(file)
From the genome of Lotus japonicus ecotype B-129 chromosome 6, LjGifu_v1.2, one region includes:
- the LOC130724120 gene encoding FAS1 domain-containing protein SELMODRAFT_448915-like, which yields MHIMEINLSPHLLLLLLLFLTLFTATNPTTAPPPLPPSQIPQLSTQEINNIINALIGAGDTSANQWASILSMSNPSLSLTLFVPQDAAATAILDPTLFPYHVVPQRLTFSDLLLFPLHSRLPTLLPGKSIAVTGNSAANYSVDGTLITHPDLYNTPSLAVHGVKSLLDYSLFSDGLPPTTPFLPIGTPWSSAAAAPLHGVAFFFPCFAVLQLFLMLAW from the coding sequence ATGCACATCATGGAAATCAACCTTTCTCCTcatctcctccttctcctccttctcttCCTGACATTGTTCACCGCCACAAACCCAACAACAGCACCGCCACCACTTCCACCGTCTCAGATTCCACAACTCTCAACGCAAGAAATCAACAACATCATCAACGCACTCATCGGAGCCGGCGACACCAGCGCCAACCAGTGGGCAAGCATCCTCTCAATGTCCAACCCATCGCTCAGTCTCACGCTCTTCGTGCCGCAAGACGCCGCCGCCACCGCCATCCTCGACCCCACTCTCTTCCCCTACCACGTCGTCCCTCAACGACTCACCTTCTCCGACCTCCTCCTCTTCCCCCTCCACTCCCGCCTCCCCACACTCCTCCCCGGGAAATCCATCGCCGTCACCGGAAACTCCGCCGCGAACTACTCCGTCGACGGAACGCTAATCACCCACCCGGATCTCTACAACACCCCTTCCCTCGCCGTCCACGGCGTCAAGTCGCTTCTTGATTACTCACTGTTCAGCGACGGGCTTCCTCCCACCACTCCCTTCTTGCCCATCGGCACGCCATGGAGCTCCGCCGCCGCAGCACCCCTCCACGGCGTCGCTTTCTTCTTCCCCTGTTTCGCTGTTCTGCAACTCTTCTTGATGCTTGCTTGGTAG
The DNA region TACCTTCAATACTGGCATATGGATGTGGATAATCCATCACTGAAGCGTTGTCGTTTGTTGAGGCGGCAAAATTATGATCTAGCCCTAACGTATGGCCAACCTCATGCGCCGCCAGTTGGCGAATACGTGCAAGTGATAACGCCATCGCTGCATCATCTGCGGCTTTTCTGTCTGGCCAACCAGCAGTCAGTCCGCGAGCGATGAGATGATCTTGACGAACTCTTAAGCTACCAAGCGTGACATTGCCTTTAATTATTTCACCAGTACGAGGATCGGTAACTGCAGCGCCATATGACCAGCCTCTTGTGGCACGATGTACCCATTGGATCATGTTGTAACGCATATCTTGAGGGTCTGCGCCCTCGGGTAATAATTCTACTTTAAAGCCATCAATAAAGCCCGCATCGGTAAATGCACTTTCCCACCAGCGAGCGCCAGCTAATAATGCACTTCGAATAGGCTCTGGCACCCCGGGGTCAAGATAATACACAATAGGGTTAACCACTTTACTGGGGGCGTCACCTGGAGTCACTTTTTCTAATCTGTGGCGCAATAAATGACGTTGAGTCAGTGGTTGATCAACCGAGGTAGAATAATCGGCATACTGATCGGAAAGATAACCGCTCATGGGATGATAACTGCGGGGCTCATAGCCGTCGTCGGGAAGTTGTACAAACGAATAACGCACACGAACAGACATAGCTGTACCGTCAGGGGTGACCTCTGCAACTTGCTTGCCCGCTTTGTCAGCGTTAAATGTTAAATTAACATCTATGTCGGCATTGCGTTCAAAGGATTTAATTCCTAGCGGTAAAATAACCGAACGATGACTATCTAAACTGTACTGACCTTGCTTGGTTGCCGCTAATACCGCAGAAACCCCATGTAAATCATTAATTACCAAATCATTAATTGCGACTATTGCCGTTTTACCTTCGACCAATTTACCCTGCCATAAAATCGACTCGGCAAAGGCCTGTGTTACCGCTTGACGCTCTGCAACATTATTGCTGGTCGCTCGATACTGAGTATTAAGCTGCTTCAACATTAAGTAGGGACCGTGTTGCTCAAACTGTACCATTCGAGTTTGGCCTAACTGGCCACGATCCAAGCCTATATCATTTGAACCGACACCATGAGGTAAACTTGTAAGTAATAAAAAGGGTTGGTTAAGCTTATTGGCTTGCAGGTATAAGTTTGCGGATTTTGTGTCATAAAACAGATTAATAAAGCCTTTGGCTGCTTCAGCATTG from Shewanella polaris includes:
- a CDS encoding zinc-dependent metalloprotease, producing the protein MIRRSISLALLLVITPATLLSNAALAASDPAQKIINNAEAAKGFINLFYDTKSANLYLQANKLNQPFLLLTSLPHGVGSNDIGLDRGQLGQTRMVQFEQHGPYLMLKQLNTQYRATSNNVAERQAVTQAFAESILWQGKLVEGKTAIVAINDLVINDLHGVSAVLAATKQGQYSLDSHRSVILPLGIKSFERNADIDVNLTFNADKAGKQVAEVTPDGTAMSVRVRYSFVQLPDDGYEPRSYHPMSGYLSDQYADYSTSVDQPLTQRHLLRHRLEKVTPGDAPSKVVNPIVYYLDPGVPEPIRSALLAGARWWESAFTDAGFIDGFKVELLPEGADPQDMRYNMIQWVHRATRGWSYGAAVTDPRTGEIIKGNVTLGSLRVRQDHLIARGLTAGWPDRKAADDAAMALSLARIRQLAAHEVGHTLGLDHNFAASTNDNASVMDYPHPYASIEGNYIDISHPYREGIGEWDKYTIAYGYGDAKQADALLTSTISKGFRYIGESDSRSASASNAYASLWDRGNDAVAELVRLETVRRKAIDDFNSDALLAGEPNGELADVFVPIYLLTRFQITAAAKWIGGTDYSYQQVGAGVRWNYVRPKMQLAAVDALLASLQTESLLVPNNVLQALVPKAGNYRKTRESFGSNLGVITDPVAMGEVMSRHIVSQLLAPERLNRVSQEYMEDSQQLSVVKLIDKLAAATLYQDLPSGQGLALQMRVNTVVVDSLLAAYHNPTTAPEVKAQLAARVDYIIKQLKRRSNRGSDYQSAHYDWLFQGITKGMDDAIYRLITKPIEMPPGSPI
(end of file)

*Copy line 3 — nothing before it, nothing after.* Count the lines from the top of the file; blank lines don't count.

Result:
The DNA region TACCTTCAATACTGGCATATGGATGTGGATAATCCATCACTGAAGCGTTGTCGTTTGTTGAGGCGGCAAAATTATGATCTAGCCCTAACGTATGGCCAACCTCATGCGCCGCCAGTTGGCGAATACGTGCAAGTGATAACGCCATCGCTGCATCATCTGCGGCTTTTCTGTCTGGCCAACCAGCAGTCAGTCCGCGAGCGATGAGATGATCTTGACGAACTCTTAAGCTACCAAGCGTGACATTGCCTTTAATTATTTCACCAGTACGAGGATCGGTAACTGCAGCGCCATATGACCAGCCTCTTGTGGCACGATGTACCCATTGGATCATGTTGTAACGCATATCTTGAGGGTCTGCGCCCTCGGGTAATAATTCTACTTTAAAGCCATCAATAAAGCCCGCATCGGTAAATGCACTTTCCCACCAGCGAGCGCCAGCTAATAATGCACTTCGAATAGGCTCTGGCACCCCGGGGTCAAGATAATACACAATAGGGTTAACCACTTTACTGGGGGCGTCACCTGGAGTCACTTTTTCTAATCTGTGGCGCAATAAATGACGTTGAGTCAGTGGTTGATCAACCGAGGTAGAATAATCGGCATACTGATCGGAAAGATAACCGCTCATGGGATGATAACTGCGGGGCTCATAGCCGTCGTCGGGAAGTTGTACAAACGAATAACGCACACGAACAGACATAGCTGTACCGTCAGGGGTGACCTCTGCAACTTGCTTGCCCGCTTTGTCAGCGTTAAATGTTAAATTAACATCTATGTCGGCATTGCGTTCAAAGGATTTAATTCCTAGCGGTAAAATAACCGAACGATGACTATCTAAACTGTACTGACCTTGCTTGGTTGCCGCTAATACCGCAGAAACCCCATGTAAATCATTAATTACCAAATCATTAATTGCGACTATTGCCGTTTTACCTTCGACCAATTTACCCTGCCATAAAATCGACTCGGCAAAGGCCTGTGTTACCGCTTGACGCTCTGCAACATTATTGCTGGTCGCTCGATACTGAGTATTAAGCTGCTTCAACATTAAGTAGGGACCGTGTTGCTCAAACTGTACCATTCGAGTTTGGCCTAACTGGCCACGATCCAAGCCTATATCATTTGAACCGACACCATGAGGTAAACTTGTAAGTAATAAAAAGGGTTGGTTAAGCTTATTGGCTTGCAGGTATAAGTTTGCGGATTTTGTGTCATAAAACAGATTAATAAAGCCTTTGGCTGCTTCAGCATTG from Shewanella polaris includes: